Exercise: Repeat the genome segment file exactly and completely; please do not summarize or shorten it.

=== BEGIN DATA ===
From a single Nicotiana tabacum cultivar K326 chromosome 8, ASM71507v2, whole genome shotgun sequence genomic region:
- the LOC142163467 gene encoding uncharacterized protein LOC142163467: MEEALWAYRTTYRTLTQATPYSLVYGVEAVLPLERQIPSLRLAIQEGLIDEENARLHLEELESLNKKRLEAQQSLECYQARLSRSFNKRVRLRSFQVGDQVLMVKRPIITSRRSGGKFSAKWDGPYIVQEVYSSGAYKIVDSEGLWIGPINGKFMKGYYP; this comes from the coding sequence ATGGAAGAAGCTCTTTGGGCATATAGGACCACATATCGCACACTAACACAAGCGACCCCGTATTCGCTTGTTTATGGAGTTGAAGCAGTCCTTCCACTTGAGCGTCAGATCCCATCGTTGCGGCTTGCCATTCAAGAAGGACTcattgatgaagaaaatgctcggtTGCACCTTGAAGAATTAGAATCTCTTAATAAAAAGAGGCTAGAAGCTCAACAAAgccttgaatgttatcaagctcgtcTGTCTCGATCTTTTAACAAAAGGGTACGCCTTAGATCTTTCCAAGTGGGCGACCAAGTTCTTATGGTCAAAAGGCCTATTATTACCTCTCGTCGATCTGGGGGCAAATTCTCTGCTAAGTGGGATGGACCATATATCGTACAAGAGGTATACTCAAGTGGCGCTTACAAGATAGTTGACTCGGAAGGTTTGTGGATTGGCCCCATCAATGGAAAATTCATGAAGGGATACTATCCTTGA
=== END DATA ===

From a single Nicotiana tabacum cultivar K326 chromosome 8, ASM71507v2, whole genome shotgun sequence genomic region:
- the LOC142163467 gene encoding uncharacterized protein LOC142163467: MEEALWAYRTTYRTLTQATPYSLVYGVEAVLPLERQIPSLRLAIQEGLIDEENARLHLEELESLNKKRLEAQQSLECYQARLSRSFNKRVRLRSFQVGDQVLMVKRPIITSRRSGGKFSAKWDGPYIVQEVYSSGAYKIVDSEGLWIGPINGKFMKGYYP; this comes from the coding sequence ATGGAAGAAGCTCTTTGGGCATATAGGACCACATATCGCACACTAACACAAGCGACCCCGTATTCGCTTGTTTATGGAGTTGAAGCAGTCCTTCCACTTGAGCGTCAGATCCCATCGTTGCGGCTTGCCATTCAAGAAGGACTcattgatgaagaaaatgctcggtTGCACCTTGAAGAATTAGAATCTCTTAATAAAAAGAGGCTAGAAGCTCAACAAAgccttgaatgttatcaagctcgtcTGTCTCGATCTTTTAACAAAAGGGTACGCCTTAGATCTTTCCAAGTGGGCGACCAAGTTCTTATGGTCAAAAGGCCTATTATTACCTCTCGTCGATCTGGGGGCAAATTCTCTGCTAAGTGGGATGGACCATATATCGTACAAGAGGTATACTCAAGTGGCGCTTACAAGATAGTTGACTCGGAAGGTTTGTGGATTGGCCCCATCAATGGAAAATTCATGAAGGGATACTATCCTTGA